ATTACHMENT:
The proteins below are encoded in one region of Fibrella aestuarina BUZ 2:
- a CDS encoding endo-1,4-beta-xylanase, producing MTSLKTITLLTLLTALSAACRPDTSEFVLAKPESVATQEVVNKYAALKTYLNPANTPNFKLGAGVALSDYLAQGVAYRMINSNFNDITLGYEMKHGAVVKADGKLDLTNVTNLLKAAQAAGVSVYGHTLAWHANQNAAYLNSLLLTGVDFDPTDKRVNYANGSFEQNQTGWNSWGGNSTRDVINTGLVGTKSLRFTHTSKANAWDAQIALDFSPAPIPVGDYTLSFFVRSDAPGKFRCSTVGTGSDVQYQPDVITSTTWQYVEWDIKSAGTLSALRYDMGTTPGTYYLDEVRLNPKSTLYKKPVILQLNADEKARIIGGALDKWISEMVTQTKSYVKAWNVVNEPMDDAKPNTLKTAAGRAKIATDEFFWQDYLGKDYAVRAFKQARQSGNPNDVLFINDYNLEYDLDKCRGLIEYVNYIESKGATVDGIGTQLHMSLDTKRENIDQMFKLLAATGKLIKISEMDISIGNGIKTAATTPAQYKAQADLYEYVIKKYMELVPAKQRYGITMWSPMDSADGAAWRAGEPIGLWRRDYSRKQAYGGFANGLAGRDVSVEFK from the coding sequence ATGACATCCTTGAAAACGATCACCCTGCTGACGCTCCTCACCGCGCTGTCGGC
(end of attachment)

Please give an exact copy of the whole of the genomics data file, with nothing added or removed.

The proteins below are encoded in one region of Fibrella aestuarina BUZ 2:
- a CDS encoding endo-1,4-beta-xylanase, producing MTSLKTITLLTLLTALSAACRPDTSEFVLAKPESVATQEVVNKYAALKTYLNPANTPNFKLGAGVALSDYLAQGVAYRMINSNFNDITLGYEMKHGAVVKADGKLDLTNVTNLLKAAQAAGVSVYGHTLAWHANQNAAYLNSLLLTGVDFDPTDKRVNYANGSFEQNQTGWNSWGGNSTRDVINTGLVGTKSLRFTHTSKANAWDAQIALDFSPAPIPVGDYTLSFFVRSDAPGKFRCSTVGTGSDVQYQPDVITSTTWQYVEWDIKSAGTLSALRYDMGTTPGTYYLDEVRLNPKSTLYKKPVILQLNADEKARIIGGALDKWISEMVTQTKSYVKAWNVVNEPMDDAKPNTLKTAAGRAKIATDEFFWQDYLGKDYAVRAFKQARQSGNPNDVLFINDYNLEYDLDKCRGLIEYVNYIESKGATVDGIGTQLHMSLDTKRENIDQMFKLLAATGKLIKISEMDISIGNGIKTAATTPAQYKAQADLYEYVIKKYMELVPAKQRYGITMWSPMDSADGAAWRAGEPIGLWRRDYSRKQAYGGFANGLAGRDVSVEFK from the coding sequence ATGACATCCTTGAAAACGATCACCCTGCTGACGCTCCTCACCGCGCTGTCGGC